Despite devoting his early political career to alleviating the suffering of Britain's poor and unemployed, seeking to avoid another devastating war, and earning raves as a charismatic speaker, Mosley will forever be remembered for forming the British Union of Fascists (inspired by Benito Mussolini's Blackshirts in Italy) and for supporting Adolf Hitler’s rise to power in Germany.
Mosley's personal life was also extremely colorful – he married Lady Cynthia "Cimmie" Curzon, the daughter of the famed former viceroy of India, in May 1920.
Their wedding (which Lord Curzon apparently disapproved of) was the social event of the year, attracting the cream of British aristocracy, including none other than King George V and Queen Mary.
But Mosley was not the monogamous type – not only did he enjoy sexual dalliances with Cimmie's younger sister, Lady Alexandra Metcalfe, but even with his wife's stepmother, Grace Curzon.
After Cimmie died unexpectedly of peritonitis in 1933, Mosley married the love of his life (the woman who was already living openly as his mistress), Diana Mitford.
Diana, regarded by some admirers as the most beautiful woman of her era, was one of the celebrated Mitford sisters, later to be immortalized in various biographies and novels.
Indeed, to be with Mosley, Diana left her first husband, Bryan Walter Guinness, heir to the famous Irish beer fortune, one of the wealthiest men in Europe, perhaps the world.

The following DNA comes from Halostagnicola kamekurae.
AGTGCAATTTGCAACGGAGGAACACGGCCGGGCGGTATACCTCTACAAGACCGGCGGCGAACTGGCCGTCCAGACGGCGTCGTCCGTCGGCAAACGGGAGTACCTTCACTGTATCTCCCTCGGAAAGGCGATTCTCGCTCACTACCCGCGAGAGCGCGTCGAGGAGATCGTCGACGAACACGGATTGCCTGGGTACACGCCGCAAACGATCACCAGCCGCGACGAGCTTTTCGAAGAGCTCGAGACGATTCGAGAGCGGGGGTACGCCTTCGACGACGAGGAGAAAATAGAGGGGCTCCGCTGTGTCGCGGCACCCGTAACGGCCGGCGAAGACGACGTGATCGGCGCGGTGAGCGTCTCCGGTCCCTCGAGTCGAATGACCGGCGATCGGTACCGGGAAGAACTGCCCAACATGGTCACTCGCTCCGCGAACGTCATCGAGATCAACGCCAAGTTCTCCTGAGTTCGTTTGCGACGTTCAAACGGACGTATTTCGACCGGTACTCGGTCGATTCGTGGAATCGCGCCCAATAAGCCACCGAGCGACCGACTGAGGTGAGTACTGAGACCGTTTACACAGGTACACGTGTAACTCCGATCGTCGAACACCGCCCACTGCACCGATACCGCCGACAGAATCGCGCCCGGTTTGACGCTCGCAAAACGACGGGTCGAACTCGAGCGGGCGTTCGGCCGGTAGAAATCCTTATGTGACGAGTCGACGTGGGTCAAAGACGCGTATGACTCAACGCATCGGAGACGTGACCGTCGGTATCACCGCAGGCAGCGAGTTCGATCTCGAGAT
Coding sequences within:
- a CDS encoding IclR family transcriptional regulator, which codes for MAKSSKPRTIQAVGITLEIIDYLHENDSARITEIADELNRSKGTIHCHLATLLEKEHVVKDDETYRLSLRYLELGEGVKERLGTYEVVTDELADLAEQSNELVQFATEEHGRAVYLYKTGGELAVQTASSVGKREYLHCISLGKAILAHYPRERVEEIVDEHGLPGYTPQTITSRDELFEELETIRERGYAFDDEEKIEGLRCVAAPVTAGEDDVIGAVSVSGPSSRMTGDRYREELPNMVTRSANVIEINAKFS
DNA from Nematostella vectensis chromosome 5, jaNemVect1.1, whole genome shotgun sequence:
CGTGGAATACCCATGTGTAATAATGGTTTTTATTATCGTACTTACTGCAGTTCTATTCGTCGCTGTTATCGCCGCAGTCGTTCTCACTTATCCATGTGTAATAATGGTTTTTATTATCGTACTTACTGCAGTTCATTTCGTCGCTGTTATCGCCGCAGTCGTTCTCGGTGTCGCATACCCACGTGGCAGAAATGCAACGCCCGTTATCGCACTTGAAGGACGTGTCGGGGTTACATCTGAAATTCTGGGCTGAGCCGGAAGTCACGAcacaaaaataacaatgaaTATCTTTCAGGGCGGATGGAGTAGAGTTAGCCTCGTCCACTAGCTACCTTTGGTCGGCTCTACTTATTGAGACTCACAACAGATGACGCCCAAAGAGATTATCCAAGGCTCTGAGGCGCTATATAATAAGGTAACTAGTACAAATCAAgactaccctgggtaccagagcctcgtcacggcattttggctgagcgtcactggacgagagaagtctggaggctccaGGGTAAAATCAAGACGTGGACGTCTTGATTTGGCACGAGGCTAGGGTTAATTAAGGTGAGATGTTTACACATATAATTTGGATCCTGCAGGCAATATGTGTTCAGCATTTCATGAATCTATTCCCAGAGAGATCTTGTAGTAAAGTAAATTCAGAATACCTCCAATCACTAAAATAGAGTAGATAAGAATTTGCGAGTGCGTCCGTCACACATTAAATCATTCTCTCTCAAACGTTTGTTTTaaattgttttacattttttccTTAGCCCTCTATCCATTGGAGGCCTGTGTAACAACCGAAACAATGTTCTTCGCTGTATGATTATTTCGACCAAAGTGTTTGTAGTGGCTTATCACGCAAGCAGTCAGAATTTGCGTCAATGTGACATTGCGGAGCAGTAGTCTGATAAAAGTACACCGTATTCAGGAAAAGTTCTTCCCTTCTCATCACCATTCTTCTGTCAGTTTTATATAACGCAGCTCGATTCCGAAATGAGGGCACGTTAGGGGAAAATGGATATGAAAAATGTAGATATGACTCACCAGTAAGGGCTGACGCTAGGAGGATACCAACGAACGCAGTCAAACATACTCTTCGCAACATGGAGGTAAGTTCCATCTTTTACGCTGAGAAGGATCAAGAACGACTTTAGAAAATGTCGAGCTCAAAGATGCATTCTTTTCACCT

As if to solidify their mutual attachment to Fascism, Mosley and Diana married secretly in 1936 at the Berlin residence of Josef Goebbels, the Nazi propaganda minister. Der Fuhrer, Adolf Hitler, attended the ceremony as an honored guest.
By this point, Mosley had already mapped out a Fascist future for Britain, greatly impressed by the economic advancements he witnessed first-hand in Nazi Germany and Mussolini's Italy.
“Mosley thought the Italians had developed a form of state that would point to the future and that events in Germany were leading where Britain would follow,” said Matthew Worley, professor of modern history at the University of Reading in the UK.
“He did build a paramilitary force designed to win the streets, come democracy’s fall and the onset of class war. These were modeled on both the Blackshirts and the German [Sturmabteilung] SA.”
With Diana's support and encouragement, Mosley devoted himself to the BUF, delivering speeches, conducting radio broadcasts and raising funds. At its peak, the anti-Communist, pro-protectionist BUF boasted some 50,000 members.
While the BUF attracted some short-term support from “respectable” establishment entities like the Daily Mail newspaper and some Conservative politicians, the Blackshirts' repeated public brawls with Communists, and particularly Jews, across London alienated many.
Any hopes for the BUF rising to mainstream acceptance were permanently dashed in June 1934 at the Olympia in London, when a rally by Mosley deteriorated into a huge brawl that echoed the Nazi violence in Germany.